There are several limitation in this study. One of the limitations of this study is that it was conducted in a single institution with a predominantly blunt trauma population in which the clinical treatment and research were conducted by the same clinicians. Even though the studied cohort is a unique trauma population we feel it is representative for urban areas with short pre-hospital transport times and predominantly blunt trauma. In this study it was decided to only include patients who needed urgent surgery and ICU support, since decision making in this population is most important and urgent. However, swift transport times and accuracy in decision making is equally important in all patients in need of urgent care. Since it was demonstrated that decision making was accurate in the most severely injured patient population it could be assumed this would also be true for all patients.

Conclusions

In this cohort of severely injured patients in need of urgent surgery and ICU support it was demonstrated that surgical decision making was swift and accurate with low preventable death rates. 24/7 Physical presence of a dedicated trauma team has likely contributed to these good outcomes.

Availability of data and materials

The dataset supporting the conclusions of this article are available upon reasonable request from the corresponding author.

Abbreviations

AIS:

Abbreviated injury scale

ARDS:

Adult respiratory distress syndrome

CNS:

Central nervous system

DCS:

Damage control surgery

DNTR:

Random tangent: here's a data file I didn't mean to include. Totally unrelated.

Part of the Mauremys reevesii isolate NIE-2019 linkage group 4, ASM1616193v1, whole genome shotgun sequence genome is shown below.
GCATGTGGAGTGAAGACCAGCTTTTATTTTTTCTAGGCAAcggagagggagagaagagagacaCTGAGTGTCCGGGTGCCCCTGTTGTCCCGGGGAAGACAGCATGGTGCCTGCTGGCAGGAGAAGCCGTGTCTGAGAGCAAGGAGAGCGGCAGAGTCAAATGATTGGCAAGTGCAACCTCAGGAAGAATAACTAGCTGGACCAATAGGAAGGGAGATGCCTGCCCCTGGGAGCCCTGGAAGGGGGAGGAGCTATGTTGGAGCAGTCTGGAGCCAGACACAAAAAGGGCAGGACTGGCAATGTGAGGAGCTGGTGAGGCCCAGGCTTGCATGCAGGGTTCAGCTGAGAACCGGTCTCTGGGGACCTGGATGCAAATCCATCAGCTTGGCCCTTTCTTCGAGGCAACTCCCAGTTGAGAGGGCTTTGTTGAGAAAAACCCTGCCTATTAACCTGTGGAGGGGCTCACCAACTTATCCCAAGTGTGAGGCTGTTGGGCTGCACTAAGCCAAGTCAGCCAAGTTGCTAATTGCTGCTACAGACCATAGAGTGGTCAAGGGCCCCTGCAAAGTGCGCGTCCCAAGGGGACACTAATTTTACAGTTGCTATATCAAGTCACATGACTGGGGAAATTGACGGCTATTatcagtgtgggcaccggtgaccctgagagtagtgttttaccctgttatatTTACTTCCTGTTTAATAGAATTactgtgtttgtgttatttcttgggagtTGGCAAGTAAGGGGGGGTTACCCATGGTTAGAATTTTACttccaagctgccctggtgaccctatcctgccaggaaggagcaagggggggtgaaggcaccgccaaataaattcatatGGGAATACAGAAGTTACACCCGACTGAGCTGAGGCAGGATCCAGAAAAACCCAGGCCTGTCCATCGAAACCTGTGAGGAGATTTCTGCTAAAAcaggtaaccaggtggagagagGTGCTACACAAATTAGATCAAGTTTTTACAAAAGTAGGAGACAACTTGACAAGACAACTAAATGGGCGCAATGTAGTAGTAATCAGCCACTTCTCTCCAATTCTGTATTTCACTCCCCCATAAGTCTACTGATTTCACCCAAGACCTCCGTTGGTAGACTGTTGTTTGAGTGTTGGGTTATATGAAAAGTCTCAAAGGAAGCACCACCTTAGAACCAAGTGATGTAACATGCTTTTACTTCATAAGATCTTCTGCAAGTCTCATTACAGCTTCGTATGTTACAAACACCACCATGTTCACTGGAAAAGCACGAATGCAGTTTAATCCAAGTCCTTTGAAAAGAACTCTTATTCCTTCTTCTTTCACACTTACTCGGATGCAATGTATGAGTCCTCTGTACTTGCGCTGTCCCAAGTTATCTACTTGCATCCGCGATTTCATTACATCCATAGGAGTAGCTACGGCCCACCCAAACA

Dutch national trauma registry

ED:

Emergency department

EDC:

Early definitive care

FFP:

Fresh frozen plasma

GCS:

Glasgow coma scale

ICU:

Intensive Care Unit

IQR:

Interquartile range

ISS:

Injury severity score

MODS:

Multiple organ dysfunction syndrome

MOF:

Multiple organ failure

OR:

Operating room

PLT:

Platelets

PRBC:

Packed red blood cells

SMR:

Standardized mortality ratio

SOFA:

Sequential organ failure assessment

TRISS:

Trauma Injury Severity Score

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Acknowledgements

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Funding

No funds were received in connection to the presented study.

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Authors and Affiliations

Authors

Contributions

KW, RH, KB, MB, IB, MJ and FH have contributed to the conception and design of the study. KW and LL have performed acquisition of data. KW has done the analysis and interpretation of data. KW and FH have drafted the article. LL, RH, KB, RS, MB, IB, MJ, and SN have revised it critically for important intellectual content. KW, LL, RH, KB, RS, MB, IB, MJ, SN and FH have given final approval of the version to be submitted.

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Correspondence to Karlijn J. P. van Wessem.

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The local ethics committee approved this prospective observational study (reference number WAG/mb/16/026664).

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Supplementary Information

Additional file 1

Figure S1. A. Standardized Mortality Ratio in 2018. B. Standardized Mortality Ratio in 2019. C. Standardized Mortality Ratio in 2020.

Additional file 2

Table S1. Damage control surgery (DCS) and early definite care (EDC) in deceased patients.

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van Wessem, K.J.P., Leenen, L.P.H., Houwert, R.M. et al. Outcome of severely injured patients in a unique trauma system with 24/7 double trauma surgeon on-call service. Scand J Trauma Resusc Emerg Med 31, 60 (2023). https://doi.org/10.1186/s13049-023-01122-9